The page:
Prof. Palindrome: By the standards of their day, The Beatles’ flirtations with drug culture were very radical, but modern teenagers are not so easily impressed. If it’s not a 3-D epic by James Cameron about giant blue people piloted by virtual reality, then the kids simply don’t treat it as realistic.

Dame Marjorie Marjarom: What about ginger nuts?

Prof. Palindrome: Excuse me?

Dame Marjorie Marjarom: Ginger nuts, or digestive biscuits – surely they’re safe as they have no cream filling?

Prof. Palindrome: Until we’ve devised a foolproof test, we think it’s better to err on the side of caution and avoid biscuits of any description. We can’t be sure if the drugs are limited to cream fillings as we’ve never had an actual case of this happening and there’s no proof that the technology exists. But we’re still urgently working towards the method to detect it. Better safe than sorry.

The Right Hon. William Whiteslosh: Weren’t we supposed to be investigating something to do with that three-dimensional thingy… what was it? Something about the potential to send even more powerful and undetectable subliminal messages to viewers because each eye got a different blip-coded instruction that only makes sense when combined with the blip-code instruction received by the other eye?

Prof. Palindrome: Ah, yes. You see… (interrupted)

Lady Mantlebrat: Gentlemen, please, let’s get back to the agenda, shall we? I’ve asked Dr. Delia Dingle to join us today, so she can talk to us about the risks of collisions with objects from outer space.

Colonel Spindle: So where is she then?

Lady Mantlebrat: I don’t know, and that’s what I’m worried about.

Dame Marjorie Marjarom: Do you think she could have been kidnapped?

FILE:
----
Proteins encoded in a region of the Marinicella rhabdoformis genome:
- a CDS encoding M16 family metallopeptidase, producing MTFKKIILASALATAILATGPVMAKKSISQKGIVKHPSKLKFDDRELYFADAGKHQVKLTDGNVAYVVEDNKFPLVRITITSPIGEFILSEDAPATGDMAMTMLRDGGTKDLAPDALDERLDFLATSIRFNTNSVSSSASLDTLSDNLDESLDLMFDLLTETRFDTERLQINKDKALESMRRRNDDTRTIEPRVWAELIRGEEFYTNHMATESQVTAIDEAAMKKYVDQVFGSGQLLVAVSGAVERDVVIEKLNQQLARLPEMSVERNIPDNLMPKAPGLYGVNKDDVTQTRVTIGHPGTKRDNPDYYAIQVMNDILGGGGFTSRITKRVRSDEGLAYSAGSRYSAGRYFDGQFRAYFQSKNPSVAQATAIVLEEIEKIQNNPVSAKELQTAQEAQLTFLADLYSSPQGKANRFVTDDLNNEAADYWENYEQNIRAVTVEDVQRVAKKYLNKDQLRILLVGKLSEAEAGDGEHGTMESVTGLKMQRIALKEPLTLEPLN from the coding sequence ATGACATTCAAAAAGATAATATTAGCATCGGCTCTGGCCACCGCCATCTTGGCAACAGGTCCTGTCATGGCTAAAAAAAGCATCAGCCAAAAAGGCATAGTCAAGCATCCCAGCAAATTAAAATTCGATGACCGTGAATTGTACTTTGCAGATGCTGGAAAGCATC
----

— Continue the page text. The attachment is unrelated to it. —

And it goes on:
The Right Hon. William Whiteslosh: What about jaffa cakes then?

Lady Mantlebrat: Willie?

The Right Hon. William Whiteslosh: Jaffa cakes. Strictly speaking, they’re not biscuits. Are they safe from the super-LSD-DNA stuff?

Colonel Spindle: Good idea, Willie. Let’s get some jaffa cakes in, shall we? They’re not biscuits and I really am famished.

Prof. Palindrome: Whilst the jaffa cake is, indeed, a cake, I think it still poses a risk.

Dame Marjorie Marjarom: We need to ask ourselves if any cake can be considered 100% safe. I’m inclined to think not.

Lady Virginia Mantlebrat: The question is moot, as we do not have departmental budget to serve cake.

Prof. Palindrome: Marjorie makes a good point. We should extend our research, and our internal ban, to cover the possibility of DNA-encoded hallucinatory cakes in addition to DNA-encoded hallucinatory biscuits.

The Right Hon. William Whiteslosh: Jaffa cakes could be bought under the biscuit budget, surely?

Colonel Spindle: This doesn’t sound like an especially new threat to me. In my youth I visited Amsterdam and purchased some baked goods – brownies I think they were called at the shop – that were made with marijuana in them. I think they called them hash brownies.

Prof. Palindrome: These new DNA-encoded psychotropic… (interrupted)

Lady Virginia Mantlebrat: Please, please gentlemen. If you wanted to talk about biscuits you should have put them on the agenda. This will have to wait to Any Other Business.